Lanterns: Freedom of Religion at Christmastime


Freedom of Religion at Christmastime

Whew! What a year! We all knew in January that 2016 was going to be a wild and wooly year with the presidential election ahead of us. If we only knew! As we approach the end of the year - a year like no other - many are grappling with Trump derangement syndrome, Trump acceptance syndrome. Those effected include college students in desperate need of Play-Doh and coloring books to help them get over Hillary Clinton’s loss.

Now it is on to more important things. Christmas is coming, and not a moment too soon. Americans need something else to focus on. We need to decorate trees, bake cookies, and buy presents for those we love. The usual suspects are bound to appear appear, crabbing about nativity scenes in the yard in front of City Hall and making sure to call the break at our local public schools “winter” break or “holiday” break.

There are, however, other holidays occurring this time of year. The calendar is full of them. But since Christmas and Hanukah are the main events, one can tend to feel a bit slighted. Some families are equal opportunity holiday celebrants, but what if no one mentions your holiday? What if you celebrate the Winter Solstice?

Being a Pagan on most holidays, unless it is the Fourth of July, or, our very own Halloween, can be a bit awkward. It does, however, seem that Christmas has its own special set of, well, issues. While I cannot speak for all Pagans, I think many of us enjoy this time of year as much as anyone else. While we do not celebrate the religious aspect, most of us respect it. We also agree on the traditional Christmastime messages of peace, love, and coming together with our fellow man.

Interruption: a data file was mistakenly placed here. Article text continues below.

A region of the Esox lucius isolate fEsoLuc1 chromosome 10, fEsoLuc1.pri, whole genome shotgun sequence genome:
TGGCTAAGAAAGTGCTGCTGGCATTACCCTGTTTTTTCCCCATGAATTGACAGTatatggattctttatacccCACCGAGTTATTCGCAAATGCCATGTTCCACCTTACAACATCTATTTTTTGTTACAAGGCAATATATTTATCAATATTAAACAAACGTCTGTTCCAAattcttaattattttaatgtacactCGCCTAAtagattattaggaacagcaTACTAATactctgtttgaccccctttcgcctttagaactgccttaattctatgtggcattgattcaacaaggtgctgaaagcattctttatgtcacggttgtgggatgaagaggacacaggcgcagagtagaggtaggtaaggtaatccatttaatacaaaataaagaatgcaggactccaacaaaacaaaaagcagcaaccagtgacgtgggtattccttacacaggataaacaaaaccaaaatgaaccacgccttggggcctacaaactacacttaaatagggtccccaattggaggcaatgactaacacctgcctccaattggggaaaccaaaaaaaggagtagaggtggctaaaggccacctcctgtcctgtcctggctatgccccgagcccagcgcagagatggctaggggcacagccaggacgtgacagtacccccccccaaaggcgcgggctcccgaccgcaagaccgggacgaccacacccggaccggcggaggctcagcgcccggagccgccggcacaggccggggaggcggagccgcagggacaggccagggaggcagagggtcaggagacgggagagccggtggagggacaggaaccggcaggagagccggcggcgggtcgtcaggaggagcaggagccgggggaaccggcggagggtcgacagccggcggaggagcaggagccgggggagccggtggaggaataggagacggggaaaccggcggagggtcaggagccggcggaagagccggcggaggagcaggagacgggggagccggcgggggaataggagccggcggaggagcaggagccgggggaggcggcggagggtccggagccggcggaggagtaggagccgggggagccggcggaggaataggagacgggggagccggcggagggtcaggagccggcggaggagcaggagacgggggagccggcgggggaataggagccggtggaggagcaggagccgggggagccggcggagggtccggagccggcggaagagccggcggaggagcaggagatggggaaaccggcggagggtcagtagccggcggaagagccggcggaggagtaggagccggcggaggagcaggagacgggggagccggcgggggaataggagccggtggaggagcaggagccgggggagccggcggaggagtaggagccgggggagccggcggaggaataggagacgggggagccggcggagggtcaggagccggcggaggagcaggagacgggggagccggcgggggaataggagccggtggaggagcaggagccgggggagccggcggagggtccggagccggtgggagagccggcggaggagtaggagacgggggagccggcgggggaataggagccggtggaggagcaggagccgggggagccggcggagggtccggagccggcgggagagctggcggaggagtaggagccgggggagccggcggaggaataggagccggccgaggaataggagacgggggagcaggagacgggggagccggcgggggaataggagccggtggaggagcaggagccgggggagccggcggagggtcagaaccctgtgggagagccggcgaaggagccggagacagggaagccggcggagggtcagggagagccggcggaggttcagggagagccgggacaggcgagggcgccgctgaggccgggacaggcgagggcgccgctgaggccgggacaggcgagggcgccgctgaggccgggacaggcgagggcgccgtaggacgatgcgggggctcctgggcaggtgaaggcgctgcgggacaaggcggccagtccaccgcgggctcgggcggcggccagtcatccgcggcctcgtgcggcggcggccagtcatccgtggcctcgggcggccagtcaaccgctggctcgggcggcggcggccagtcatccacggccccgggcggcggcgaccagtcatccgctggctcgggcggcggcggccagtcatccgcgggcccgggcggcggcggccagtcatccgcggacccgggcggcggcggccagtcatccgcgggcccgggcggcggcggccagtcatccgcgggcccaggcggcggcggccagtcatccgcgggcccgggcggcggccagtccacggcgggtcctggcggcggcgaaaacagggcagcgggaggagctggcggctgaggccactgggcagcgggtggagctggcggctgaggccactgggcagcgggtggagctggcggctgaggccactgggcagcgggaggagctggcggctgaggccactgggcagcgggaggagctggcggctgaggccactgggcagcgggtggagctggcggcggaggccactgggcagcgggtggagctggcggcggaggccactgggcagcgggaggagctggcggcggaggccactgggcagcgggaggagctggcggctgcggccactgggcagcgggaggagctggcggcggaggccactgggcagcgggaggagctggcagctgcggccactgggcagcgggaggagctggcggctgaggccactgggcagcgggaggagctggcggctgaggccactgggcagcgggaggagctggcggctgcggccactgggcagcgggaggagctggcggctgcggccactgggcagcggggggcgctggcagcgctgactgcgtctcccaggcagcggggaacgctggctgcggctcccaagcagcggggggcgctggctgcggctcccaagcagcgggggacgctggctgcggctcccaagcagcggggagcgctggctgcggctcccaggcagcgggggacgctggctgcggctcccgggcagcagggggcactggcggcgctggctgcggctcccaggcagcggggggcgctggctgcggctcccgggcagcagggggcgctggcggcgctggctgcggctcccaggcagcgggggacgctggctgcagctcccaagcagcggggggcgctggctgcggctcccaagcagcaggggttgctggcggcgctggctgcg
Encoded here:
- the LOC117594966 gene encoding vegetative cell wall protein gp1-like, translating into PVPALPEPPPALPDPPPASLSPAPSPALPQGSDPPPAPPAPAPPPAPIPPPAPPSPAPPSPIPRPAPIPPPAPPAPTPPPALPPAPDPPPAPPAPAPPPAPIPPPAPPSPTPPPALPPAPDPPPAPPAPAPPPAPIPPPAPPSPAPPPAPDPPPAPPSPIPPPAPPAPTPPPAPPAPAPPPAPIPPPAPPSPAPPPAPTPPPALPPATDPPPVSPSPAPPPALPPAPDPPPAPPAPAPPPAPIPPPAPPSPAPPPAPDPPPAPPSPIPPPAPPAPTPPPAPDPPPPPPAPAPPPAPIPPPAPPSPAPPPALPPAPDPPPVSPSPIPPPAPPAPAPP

As a Pagan, I feel Christmas all around me, enveloping me. But it does not bother me. For many Pagans, it does bother them, and it bothers them in a big way. Not surprisingly, many Pagans came down this path because of bad experiences with organized religion, either as children or as young people. Because the bad experiences are so indelible upon us, they are often hard for us to overcome, forcing us become bitter and angry. There are even some people on the fringe - and there is fringe in every group - who disrespect Christmas every chance they get. I have never understood why someone comfortable in his or her own beliefs wold feel the need to trash those of someone else. 

Winter Solstice, or Yule by its other name, is very much a time of celebration. It is a celebration of the return of the Sun in the form of longer days. It is a celebration of the balance of dark and light. It is a celebration of the knowledge that with longer days ahead the return of the warmth of spring is not too far away. It is a celebration of life. There is nothing evil about it. The biggest, most important question may be very simple: why can’t we celebrate everything that Christmas and the Winter Solstice are about? The truth is, they have way more in common than not.

This great nation was founded upon Judeo-Christian principles. I am well aware of that and do not have a problem with it. The reason I have no problem with it is that America was also founded on values such as religious freedom. For those two concepts to be intertwined is nothing short of genius.

I will continue to be a Pagan at Christmas time. I will also decorate trees, buy presents, and eat cookies. Then I will light my Yule candle and perform my Solstice ritual. I wouldn’t have it any other way.


Featured image source: Wikipedia

Written by Becky Noble

I live in St. Louis (GO CARDS!) with my husband Randy and our 50 lb Border Collie Jezzie.

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